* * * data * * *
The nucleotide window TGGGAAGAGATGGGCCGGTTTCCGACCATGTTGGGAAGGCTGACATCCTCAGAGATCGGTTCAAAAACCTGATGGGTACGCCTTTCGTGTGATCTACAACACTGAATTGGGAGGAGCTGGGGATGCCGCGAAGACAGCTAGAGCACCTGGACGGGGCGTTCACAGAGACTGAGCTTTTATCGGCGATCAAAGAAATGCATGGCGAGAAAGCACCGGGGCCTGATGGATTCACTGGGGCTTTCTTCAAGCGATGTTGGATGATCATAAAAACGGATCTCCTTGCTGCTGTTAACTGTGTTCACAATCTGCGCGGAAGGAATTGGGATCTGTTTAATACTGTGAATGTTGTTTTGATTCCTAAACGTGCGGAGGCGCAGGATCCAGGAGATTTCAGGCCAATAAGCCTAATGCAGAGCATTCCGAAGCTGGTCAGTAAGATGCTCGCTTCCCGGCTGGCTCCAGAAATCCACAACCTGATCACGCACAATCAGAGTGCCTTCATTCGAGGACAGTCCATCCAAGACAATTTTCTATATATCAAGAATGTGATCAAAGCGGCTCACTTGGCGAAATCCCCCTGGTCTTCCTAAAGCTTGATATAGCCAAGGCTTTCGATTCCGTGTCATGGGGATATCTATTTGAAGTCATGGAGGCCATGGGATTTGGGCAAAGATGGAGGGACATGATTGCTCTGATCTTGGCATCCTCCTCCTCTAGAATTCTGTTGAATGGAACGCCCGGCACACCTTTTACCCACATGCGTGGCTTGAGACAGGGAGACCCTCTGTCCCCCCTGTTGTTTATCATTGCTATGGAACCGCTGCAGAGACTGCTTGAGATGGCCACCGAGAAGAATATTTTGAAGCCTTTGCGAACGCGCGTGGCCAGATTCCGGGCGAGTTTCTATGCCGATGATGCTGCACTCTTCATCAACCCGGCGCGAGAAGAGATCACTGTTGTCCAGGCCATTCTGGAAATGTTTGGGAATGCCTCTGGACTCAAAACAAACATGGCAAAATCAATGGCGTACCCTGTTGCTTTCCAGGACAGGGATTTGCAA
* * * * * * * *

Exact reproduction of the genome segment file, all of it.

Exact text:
The nucleotide window TGGGAAGAGATGGGCCGGTTTCCGACCATGTTGGGAAGGCTGACATCCTCAGAGATCGGTTCAAAAACCTGATGGGTACGCCTTTCGTGTGATCTACAACACTGAATTGGGAGGAGCTGGGGATGCCGCGAAGACAGCTAGAGCACCTGGACGGGGCGTTCACAGAGACTGAGCTTTTATCGGCGATCAAAGAAATGCATGGCGAGAAAGCACCGGGGCCTGATGGATTCACTGGGGCTTTCTTCAAGCGATGTTGGATGATCATAAAAACGGATCTCCTTGCTGCTGTTAACTGTGTTCACAATCTGCGCGGAAGGAATTGGGATCTGTTTAATACTGTGAATGTTGTTTTGATTCCTAAACGTGCGGAGGCGCAGGATCCAGGAGATTTCAGGCCAATAAGCCTAATGCAGAGCATTCCGAAGCTGGTCAGTAAGATGCTCGCTTCCCGGCTGGCTCCAGAAATCCACAACCTGATCACGCACAATCAGAGTGCCTTCATTCGAGGACAGTCCATCCAAGACAATTTTCTATATATCAAGAATGTGATCAAAGCGGCTCACTTGGCGAAATCCCCCTGGTCTTCCTAAAGCTTGATATAGCCAAGGCTTTCGATTCCGTGTCATGGGGATATCTATTTGAAGTCATGGAGGCCATGGGATTTGGGCAAAGATGGAGGGACATGATTGCTCTGATCTTGGCATCCTCCTCCTCTAGAATTCTGTTGAATGGAACGCCCGGCACACCTTTTACCCACATGCGTGGCTTGAGACAGGGAGACCCTCTGTCCCCCCTGTTGTTTATCATTGCTATGGAACCGCTGCAGAGACTGCTTGAGATGGCCACCGAGAAGAATATTTTGAAGCCTTTGCGAACGCGCGTGGCCAGATTCCGGGCGAGTTTCTATGCCGATGATGCTGCACTCTTCATCAACCCGGCGCGAGAAGAGATCACTGTTGTCCAGGCCATTCTGGAAATGTTTGGGAATGCCTCTGGACTCAAAACAAACATGGCAAAATCAATGGCGTACCCTGTTGCTTTCCAGGACAGGGATTTGCAA